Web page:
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American Whitewater Supports Clean Water Protection Rule

Posted: 11/13/2014
by Megan Hooker

Through Outdoor Alliance, American Whitewater joined today with the Outdoor Industry Association to speak up for clean water on behalf of the millions of Americans that recreate on and near our nation's rivers and streams. The organizations submitted joint comments in support of the EPA and Army Corps of Engineers' proposed Clean Water Protection rule. The proposed rule was released last spring in response to rulings from the Supreme Court in 2001 and 2006 that created uncertainty about which waters are and are not protected by the Clean Water Act.

This uncertainty has left millions of miles of headwater streams at risk, including those that supply drinking water for 1 in 3 Americans. Those same streams offer world-class recreation opportunities that improve the quality of life and provide the economic foundation for countless communities. The proposed rule clarifies that these headwater streams are protected by the Clean Water Act, ensuring that outdoor enthusiasts have clean water where they recreate, and that fish and wildlife are protected. Protecting headwater streams and wetlands also improves water quality downstream, increases the ability of streams and rivers to provide important flood control functions, and ensures that businesses, municipalities and citizens downstream have the clean water they require to thrive.

According to a recent Outdoor Foundation report, 142.6 million Americans participated in outdoor recreation last year. The comments filed today note that "clean water and healthy headwater areas are particularly important for the outdoor industry and user community, who represent half of the American public, 6.1 million jobs and $646 billion in direct consumer spending each year."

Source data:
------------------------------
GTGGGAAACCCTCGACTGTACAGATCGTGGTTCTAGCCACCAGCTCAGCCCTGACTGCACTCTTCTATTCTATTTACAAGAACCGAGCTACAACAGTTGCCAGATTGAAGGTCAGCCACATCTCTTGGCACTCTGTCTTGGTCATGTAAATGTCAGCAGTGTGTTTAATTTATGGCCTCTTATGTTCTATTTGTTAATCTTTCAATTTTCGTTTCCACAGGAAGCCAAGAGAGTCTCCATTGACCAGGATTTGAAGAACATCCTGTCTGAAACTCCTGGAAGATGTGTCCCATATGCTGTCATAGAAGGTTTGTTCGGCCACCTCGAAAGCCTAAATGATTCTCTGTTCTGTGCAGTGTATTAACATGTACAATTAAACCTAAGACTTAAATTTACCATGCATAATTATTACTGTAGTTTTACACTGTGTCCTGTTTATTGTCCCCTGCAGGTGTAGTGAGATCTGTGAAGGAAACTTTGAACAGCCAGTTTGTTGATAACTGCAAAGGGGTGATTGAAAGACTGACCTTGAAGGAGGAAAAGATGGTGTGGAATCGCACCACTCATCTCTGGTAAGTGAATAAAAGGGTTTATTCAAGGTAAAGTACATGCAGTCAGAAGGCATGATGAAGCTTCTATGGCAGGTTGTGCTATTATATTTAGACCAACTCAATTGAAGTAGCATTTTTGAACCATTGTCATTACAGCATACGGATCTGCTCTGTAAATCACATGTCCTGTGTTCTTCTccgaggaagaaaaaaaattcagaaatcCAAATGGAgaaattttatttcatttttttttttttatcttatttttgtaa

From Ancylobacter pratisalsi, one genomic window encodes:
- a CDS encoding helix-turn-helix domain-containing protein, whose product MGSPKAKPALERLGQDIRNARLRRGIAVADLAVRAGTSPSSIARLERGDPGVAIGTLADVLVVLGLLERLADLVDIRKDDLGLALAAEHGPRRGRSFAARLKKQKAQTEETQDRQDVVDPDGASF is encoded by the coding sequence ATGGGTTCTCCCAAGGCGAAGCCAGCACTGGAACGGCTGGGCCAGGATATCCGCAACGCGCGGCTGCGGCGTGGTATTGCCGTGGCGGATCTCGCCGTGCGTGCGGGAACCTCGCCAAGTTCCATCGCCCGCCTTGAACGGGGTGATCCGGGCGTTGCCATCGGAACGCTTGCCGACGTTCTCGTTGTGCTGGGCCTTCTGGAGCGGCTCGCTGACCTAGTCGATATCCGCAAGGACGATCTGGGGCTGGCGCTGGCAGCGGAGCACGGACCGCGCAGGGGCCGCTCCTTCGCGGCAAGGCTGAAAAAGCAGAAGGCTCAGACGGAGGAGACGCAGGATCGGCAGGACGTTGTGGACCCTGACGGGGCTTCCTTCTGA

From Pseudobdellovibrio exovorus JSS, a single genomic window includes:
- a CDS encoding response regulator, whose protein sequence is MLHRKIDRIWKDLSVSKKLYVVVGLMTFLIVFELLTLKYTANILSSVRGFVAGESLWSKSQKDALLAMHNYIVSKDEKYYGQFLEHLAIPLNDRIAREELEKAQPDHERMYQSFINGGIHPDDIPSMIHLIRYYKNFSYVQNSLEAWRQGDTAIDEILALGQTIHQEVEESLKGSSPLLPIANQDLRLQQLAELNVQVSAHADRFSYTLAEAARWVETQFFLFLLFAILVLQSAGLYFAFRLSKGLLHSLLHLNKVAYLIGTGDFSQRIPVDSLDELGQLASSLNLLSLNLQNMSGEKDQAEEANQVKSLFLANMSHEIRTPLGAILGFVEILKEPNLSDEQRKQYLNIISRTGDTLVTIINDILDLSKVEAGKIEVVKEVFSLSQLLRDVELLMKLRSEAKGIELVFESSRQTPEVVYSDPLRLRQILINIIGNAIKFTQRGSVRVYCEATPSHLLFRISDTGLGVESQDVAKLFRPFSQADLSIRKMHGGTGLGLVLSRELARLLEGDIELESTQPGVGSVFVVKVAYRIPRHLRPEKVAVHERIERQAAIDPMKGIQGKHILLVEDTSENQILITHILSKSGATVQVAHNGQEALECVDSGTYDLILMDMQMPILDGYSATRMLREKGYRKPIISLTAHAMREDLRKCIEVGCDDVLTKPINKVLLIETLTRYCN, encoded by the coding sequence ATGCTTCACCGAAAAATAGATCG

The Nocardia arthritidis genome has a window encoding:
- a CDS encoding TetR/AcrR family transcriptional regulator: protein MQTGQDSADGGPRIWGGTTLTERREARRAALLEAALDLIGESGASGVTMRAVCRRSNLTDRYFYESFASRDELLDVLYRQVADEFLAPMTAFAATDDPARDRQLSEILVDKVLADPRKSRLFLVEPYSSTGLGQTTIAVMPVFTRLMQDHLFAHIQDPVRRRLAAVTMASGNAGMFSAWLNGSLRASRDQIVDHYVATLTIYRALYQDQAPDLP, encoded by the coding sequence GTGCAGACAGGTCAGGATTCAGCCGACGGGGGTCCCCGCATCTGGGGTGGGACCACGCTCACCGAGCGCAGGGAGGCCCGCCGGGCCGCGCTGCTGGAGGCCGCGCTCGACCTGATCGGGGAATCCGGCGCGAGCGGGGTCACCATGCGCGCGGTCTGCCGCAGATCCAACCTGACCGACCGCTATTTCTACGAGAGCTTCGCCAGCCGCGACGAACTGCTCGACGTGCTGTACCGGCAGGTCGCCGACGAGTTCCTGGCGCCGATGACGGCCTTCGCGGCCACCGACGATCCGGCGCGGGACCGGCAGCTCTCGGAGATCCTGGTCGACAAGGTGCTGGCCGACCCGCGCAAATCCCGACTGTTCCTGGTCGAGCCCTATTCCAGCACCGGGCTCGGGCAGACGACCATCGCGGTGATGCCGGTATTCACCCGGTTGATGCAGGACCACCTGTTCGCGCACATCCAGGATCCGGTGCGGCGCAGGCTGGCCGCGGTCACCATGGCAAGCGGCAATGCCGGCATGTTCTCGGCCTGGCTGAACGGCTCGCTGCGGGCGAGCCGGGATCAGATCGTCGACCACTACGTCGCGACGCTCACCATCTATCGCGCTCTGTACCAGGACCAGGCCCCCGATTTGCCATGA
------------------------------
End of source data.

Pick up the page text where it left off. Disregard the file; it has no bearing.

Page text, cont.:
Adam Cramer, Executive Director of Outdoor Alliance said, "Our members have primary contact with water as they swim in mountain lakes, drink from small streams, and paddle wild rivers. Ensuring that these headwater streams and wetlands are protected is a top priority for us."

Perhaps more than any other recreational group, kayakers, canoeists and rafters frequently come into direct contact with untreated river water. Kevin Colburn, National Stewardship Director with American Whitewater said, "When it rains and the snow melts, many of the streams that we boat on begin to flow. Unfortunately, pollution starts to mobilize at very best time to be out on the water–or, more accurately, in the water. It's important to American Whitewater's membership that these headwater streams and wetlands are protected by the Clean Water Act."

The effort to clarify Clean Water Act Protections is long overdue, and is vitally important to ensure that Americans have the quality of water that we have come to expect, both today and for future generations. As many of our members share the love of the outdoors with their children, we believe the proposed rule is all the more important for ensuring that the next generation enjoys the basic right to a healthy environment and safe access to river recreation.


Associated Projects

Clean Water Act
American Whitewater's advocacy to protect water quality.